ANAHEIM, California — Both banks and credit unions risk becoming irrelevant as more consumers begin to turn to other approaches to payments and lending, according to banking consultant Brett King.
King, author of BANK 2.0, spoke Wednesday to attendees at CO-OP Financial Services THINK 2011 conference and credited the rise of the Internet for the explosion in different forms of mobile payments, peer-to-peer lending via social networking.
King noted that the largest payments organization in Kenya with far more customers than the four major banks is actually not a bank at all. It's a telecommunications company that facilitates the transfer of money over mobile phone networks with text messaging.
Similar things are taking place in Hong Kong and London, King said, and there has been a corresponding boom in P2P lending, which, coincidentally, has loan loss rates that are a fraction of that of mainline financial institutions like banks and CUs, King said.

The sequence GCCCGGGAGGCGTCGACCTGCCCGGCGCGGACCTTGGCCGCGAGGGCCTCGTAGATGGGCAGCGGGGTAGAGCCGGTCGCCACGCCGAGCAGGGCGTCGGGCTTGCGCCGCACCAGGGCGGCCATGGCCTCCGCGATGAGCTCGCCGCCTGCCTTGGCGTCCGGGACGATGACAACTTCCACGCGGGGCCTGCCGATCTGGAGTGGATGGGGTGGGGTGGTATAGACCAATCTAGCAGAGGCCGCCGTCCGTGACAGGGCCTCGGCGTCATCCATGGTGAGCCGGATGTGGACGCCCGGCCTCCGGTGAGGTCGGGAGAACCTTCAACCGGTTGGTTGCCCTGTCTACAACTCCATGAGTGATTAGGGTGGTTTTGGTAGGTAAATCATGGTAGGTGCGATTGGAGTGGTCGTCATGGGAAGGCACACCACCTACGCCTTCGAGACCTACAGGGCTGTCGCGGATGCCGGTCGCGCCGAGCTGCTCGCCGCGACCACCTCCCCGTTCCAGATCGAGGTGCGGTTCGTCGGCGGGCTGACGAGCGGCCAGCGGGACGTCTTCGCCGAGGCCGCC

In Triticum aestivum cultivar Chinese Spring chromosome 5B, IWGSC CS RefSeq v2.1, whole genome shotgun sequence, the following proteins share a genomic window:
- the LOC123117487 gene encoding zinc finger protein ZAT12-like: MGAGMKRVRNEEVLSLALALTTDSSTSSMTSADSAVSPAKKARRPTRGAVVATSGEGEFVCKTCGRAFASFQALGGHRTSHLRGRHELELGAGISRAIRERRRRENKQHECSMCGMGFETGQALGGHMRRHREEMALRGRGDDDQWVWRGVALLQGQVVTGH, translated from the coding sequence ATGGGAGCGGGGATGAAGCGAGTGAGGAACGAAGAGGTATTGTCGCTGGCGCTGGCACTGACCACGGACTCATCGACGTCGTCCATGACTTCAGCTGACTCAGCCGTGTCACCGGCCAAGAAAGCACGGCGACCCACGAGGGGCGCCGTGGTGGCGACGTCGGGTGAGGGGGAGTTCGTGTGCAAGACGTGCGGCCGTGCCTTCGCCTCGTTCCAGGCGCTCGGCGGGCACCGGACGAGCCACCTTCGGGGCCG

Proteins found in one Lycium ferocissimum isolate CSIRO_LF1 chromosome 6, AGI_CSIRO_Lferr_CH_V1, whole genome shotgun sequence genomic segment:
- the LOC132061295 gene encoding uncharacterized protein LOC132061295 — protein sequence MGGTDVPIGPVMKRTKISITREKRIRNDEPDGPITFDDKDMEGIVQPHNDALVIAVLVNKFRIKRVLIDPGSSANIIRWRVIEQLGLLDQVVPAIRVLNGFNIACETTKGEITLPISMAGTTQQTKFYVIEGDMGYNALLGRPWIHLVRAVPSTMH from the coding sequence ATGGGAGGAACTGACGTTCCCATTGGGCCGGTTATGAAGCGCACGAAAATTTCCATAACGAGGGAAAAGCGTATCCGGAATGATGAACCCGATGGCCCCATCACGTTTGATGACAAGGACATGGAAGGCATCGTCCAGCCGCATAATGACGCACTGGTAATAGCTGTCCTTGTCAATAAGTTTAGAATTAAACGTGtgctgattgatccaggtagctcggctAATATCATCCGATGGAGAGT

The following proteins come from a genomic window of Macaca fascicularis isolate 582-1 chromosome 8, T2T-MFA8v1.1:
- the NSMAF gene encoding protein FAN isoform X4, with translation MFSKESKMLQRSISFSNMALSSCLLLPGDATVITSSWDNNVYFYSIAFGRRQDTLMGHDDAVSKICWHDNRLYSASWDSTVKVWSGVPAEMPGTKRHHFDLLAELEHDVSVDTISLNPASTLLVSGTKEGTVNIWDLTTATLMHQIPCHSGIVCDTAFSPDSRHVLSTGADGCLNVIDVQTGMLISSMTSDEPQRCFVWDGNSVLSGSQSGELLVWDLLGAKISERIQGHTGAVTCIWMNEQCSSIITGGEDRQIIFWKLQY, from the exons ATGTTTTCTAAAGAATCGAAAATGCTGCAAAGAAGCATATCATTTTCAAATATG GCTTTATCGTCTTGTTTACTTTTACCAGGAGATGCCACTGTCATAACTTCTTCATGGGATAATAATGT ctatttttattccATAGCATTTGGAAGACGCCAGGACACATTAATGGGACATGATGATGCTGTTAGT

This has powerful implications for both banks and credit unions, King said, because it means consumers feel entirely empowered to take financial services on their own terms and then tell their friends and family about how they have found your service.
“It will not matter how much money you spend on advertising,” King told the attendees, “if my friends tell me your credit union sucks I am not going to use your products or services, because I trust my friends.”
The conference continued through Wednesday in the Grand Californian Hotel at Disneyland.